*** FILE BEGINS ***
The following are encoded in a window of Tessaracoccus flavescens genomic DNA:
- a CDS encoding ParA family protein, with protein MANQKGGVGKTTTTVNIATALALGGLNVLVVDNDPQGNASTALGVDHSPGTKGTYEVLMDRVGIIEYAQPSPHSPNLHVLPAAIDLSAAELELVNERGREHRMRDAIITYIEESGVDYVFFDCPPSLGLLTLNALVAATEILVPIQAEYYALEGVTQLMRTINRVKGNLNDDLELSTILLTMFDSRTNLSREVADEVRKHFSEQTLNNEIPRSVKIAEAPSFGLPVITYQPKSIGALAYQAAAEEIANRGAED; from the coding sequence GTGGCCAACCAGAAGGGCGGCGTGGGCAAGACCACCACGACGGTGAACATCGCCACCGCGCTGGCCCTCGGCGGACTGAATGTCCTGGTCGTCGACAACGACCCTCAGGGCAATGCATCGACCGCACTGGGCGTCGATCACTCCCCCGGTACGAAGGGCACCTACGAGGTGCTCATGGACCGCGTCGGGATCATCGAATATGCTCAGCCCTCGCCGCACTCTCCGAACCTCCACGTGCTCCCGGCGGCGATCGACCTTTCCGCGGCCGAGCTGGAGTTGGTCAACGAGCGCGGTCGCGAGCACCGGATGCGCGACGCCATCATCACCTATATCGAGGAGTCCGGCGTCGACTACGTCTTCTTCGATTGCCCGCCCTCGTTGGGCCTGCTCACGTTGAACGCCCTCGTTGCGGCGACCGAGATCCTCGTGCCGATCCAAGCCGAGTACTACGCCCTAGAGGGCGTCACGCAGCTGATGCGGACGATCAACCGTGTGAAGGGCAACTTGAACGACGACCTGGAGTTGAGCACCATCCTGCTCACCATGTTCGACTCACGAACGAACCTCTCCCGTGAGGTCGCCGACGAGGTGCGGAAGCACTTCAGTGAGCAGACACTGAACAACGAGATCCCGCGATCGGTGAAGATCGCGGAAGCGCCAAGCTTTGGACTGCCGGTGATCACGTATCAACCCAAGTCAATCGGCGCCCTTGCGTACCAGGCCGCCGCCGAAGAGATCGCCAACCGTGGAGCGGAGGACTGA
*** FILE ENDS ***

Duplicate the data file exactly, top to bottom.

The following are encoded in a window of Tessaracoccus flavescens genomic DNA:
- a CDS encoding ParA family protein, with protein MANQKGGVGKTTTTVNIATALALGGLNVLVVDNDPQGNASTALGVDHSPGTKGTYEVLMDRVGIIEYAQPSPHSPNLHVLPAAIDLSAAELELVNERGREHRMRDAIITYIEESGVDYVFFDCPPSLGLLTLNALVAATEILVPIQAEYYALEGVTQLMRTINRVKGNLNDDLELSTILLTMFDSRTNLSREVADEVRKHFSEQTLNNEIPRSVKIAEAPSFGLPVITYQPKSIGALAYQAAAEEIANRGAED; from the coding sequence GTGGCCAACCAGAAGGGCGGCGTGGGCAAGACCACCACGACGGTGAACATCGCCACCGCGCTGGCCCTCGGCGGACTGAATGTCCTGGTCGTCGACAACGACCCTCAGGGCAATGCATCGACCGCACTGGGCGTCGATCACTCCCCCGGTACGAAGGGCACCTACGAGGTGCTCATGGACCGCGTCGGGATCATCGAATATGCTCAGCCCTCGCCGCACTCTCCGAACCTCCACGTGCTCCCGGCGGCGATCGACCTTTCCGCGGCCGAGCTGGAGTTGGTCAACGAGCGCGGTCGCGAGCACCGGATGCGCGACGCCATCATCACCTATATCGAGGAGTCCGGCGTCGACTACGTCTTCTTCGATTGCCCGCCCTCGTTGGGCCTGCTCACGTTGAACGCCCTCGTTGCGGCGACCGAGATCCTCGTGCCGATCCAAGCCGAGTACTACGCCCTAGAGGGCGTCACGCAGCTGATGCGGACGATCAACCGTGTGAAGGGCAACTTGAACGACGACCTGGAGTTGAGCACCATCCTGCTCACCATGTTCGACTCACGAACGAACCTCTCCCGTGAGGTCGCCGACGAGGTGCGGAAGCACTTCAGTGAGCAGACACTGAACAACGAGATCCCGCGATCGGTGAAGATCGCGGAAGCGCCAAGCTTTGGACTGCCGGTGATCACGTATCAACCCAAGTCAATCGGCGCCCTTGCGTACCAGGCCGCCGCCGAAGAGATCGCCAACCGTGGAGCGGAGGACTGA